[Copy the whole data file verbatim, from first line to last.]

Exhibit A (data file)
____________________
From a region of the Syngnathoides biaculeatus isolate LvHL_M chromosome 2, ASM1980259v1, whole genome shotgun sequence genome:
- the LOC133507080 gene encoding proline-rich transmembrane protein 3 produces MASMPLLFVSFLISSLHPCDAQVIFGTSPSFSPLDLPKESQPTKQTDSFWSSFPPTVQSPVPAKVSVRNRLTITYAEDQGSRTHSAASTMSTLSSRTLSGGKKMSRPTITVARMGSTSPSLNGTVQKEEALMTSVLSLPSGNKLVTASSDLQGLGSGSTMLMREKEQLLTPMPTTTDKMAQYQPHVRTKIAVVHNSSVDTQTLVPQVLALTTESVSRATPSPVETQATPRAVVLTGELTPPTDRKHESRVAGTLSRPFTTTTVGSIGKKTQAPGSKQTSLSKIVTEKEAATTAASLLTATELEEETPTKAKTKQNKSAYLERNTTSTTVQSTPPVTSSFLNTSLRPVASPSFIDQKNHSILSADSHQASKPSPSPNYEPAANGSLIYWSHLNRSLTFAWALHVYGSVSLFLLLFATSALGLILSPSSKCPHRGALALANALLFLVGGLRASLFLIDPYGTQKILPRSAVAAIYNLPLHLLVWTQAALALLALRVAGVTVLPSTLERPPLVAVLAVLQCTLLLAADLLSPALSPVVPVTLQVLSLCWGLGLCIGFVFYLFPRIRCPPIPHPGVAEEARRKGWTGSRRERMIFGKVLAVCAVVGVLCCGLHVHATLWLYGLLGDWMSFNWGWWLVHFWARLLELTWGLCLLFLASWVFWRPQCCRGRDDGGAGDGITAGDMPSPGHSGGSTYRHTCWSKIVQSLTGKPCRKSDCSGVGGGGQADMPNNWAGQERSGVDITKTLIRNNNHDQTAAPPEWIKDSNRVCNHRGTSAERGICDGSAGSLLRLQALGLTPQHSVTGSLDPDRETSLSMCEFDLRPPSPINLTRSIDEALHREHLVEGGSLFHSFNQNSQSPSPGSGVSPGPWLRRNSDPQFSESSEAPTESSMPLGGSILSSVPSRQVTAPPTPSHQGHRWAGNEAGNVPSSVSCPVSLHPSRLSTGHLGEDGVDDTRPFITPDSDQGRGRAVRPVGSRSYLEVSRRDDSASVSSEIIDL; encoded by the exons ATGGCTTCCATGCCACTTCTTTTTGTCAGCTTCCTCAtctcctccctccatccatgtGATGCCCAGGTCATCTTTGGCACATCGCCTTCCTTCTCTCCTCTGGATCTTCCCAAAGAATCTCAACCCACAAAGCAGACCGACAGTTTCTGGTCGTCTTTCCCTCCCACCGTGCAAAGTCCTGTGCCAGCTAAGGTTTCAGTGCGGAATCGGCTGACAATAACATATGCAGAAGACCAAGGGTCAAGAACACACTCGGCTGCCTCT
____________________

From a region of the Syngnathoides biaculeatus isolate LvHL_M chromosome 2, ASM1980259v1, whole genome shotgun sequence genome:
- the LOC133507080 gene encoding proline-rich transmembrane protein 3 produces MASMPLLFVSFLISSLHPCDAQVIFGTSPSFSPLDLPKESQPTKQTDSFWSSFPPTVQSPVPAKVSVRNRLTITYAEDQGSRTHSAASTMSTLSSRTLSGGKKMSRPTITVARMGSTSPSLNGTVQKEEALMTSVLSLPSGNKLVTASSDLQGLGSGSTMLMREKEQLLTPMPTTTDKMAQYQPHVRTKIAVVHNSSVDTQTLVPQVLALTTESVSRATPSPVETQATPRAVVLTGELTPPTDRKHESRVAGTLSRPFTTTTVGSIGKKTQAPGSKQTSLSKIVTEKEAATTAASLLTATELEEETPTKAKTKQNKSAYLERNTTSTTVQSTPPVTSSFLNTSLRPVASPSFIDQKNHSILSADSHQASKPSPSPNYEPAANGSLIYWSHLNRSLTFAWALHVYGSVSLFLLLFATSALGLILSPSSKCPHRGALALANALLFLVGGLRASLFLIDPYGTQKILPRSAVAAIYNLPLHLLVWTQAALALLALRVAGVTVLPSTLERPPLVAVLAVLQCTLLLAADLLSPALSPVVPVTLQVLSLCWGLGLCIGFVFYLFPRIRCPPIPHPGVAEEARRKGWTGSRRERMIFGKVLAVCAVVGVLCCGLHVHATLWLYGLLGDWMSFNWGWWLVHFWARLLELTWGLCLLFLASWVFWRPQCCRGRDDGGAGDGITAGDMPSPGHSGGSTYRHTCWSKIVQSLTGKPCRKSDCSGVGGGGQADMPNNWAGQERSGVDITKTLIRNNNHDQTAAPPEWIKDSNRVCNHRGTSAERGICDGSAGSLLRLQALGLTPQHSVTGSLDPDRETSLSMCEFDLRPPSPINLTRSIDEALHREHLVEGGSLFHSFNQNSQSPSPGSGVSPGPWLRRNSDPQFSESSEAPTESSMPLGGSILSSVPSRQVTAPPTPSHQGHRWAGNEAGNVPSSVSCPVSLHPSRLSTGHLGEDGVDDTRPFITPDSDQGRGRAVRPVGSRSYLEVSRRDDSASVSSEIIDL; encoded by the exons ATGGCTTCCATGCCACTTCTTTTTGTCAGCTTCCTCAtctcctccctccatccatgtGATGCCCAGGTCATCTTTGGCACATCGCCTTCCTTCTCTCCTCTGGATCTTCCCAAAGAATCTCAACCCACAAAGCAGACCGACAGTTTCTGGTCGTCTTTCCCTCCCACCGTGCAAAGTCCTGTGCCAGCTAAGGTTTCAGTGCGGAATCGGCTGACAATAACATATGCAGAAGACCAAGGGTCAAGAACACACTCGGCTGCCTCT